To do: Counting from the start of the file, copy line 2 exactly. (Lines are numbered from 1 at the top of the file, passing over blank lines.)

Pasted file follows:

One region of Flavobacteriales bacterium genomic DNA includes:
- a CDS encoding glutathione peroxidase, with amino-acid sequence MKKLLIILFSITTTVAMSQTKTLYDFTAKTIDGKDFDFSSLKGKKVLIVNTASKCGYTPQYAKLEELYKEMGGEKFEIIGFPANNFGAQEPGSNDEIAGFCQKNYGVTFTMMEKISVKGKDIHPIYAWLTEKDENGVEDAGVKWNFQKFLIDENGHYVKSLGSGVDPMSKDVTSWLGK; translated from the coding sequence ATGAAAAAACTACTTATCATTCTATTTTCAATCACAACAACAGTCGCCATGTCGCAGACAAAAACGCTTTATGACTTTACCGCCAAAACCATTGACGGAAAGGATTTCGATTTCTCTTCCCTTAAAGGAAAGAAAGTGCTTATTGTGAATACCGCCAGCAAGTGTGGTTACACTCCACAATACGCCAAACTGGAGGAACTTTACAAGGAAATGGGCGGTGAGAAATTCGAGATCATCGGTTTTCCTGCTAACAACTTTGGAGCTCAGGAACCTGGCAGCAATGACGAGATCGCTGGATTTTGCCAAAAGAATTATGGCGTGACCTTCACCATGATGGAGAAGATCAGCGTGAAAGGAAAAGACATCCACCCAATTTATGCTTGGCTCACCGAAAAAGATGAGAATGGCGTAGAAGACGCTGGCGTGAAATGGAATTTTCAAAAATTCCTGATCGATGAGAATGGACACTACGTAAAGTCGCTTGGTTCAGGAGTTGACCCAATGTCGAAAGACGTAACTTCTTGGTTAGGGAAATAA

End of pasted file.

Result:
- a CDS encoding glutathione peroxidase, with amino-acid sequence MKKLLIILFSITTTVAMSQTKTLYDFTAKTIDGKDFDFSSLKGKKVLIVNTASKCGYTPQYAKLEELYKEMGGEKFEIIGFPANNFGAQEPGSNDEIAGFCQKNYGVTFTMMEKISVKGKDIHPIYAWLTEKDENGVEDAGVKWNFQKFLIDENGHYVKSLGSGVDPMSKDVTSWLGK; translated from the coding sequence ATGAAAAAACTACTTATCATTCTATTTTCAATCACAACAACAGTCGCCATGTCGCAGACAAAAACGCTTTATGACTTTACCGCCAAAACCATTGACGGAAAGGATTTCGATTTCTCTTCCCTTAAAGGAAAGAAAGTGCTTATTGTGAATACCGCCAGCAAGTGTGGTTACACTCCACAATACGCCAAACTGGAGGAACTTTACAAGGAAATGGGCGGTGAGAAATTCGAGATCATCGGTTTTCCTGCTAACAACTTTGGAGCTCAGGAACCTGGCAGCAATGACGAGATCGCTGGATTTTGCCAAAAGAATTATGGCGTGACCTTCACCATGATGGAGAAGATCAGCGTGAAAGGAAAAGACATCCACCCAATTTATGCTTGGCTCACCGAAAAAGATGAGAATGGCGTAGAAGACGCTGGCGTGAAATGGAATTTTCAAAAATTCCTGATCGATGAGAATGGACACTACGTAAAGTCGCTTGGTTCAGGAGTTGACCCAATGTCGAAAGACGTAACTTCTTGGTTAGGGAAATAA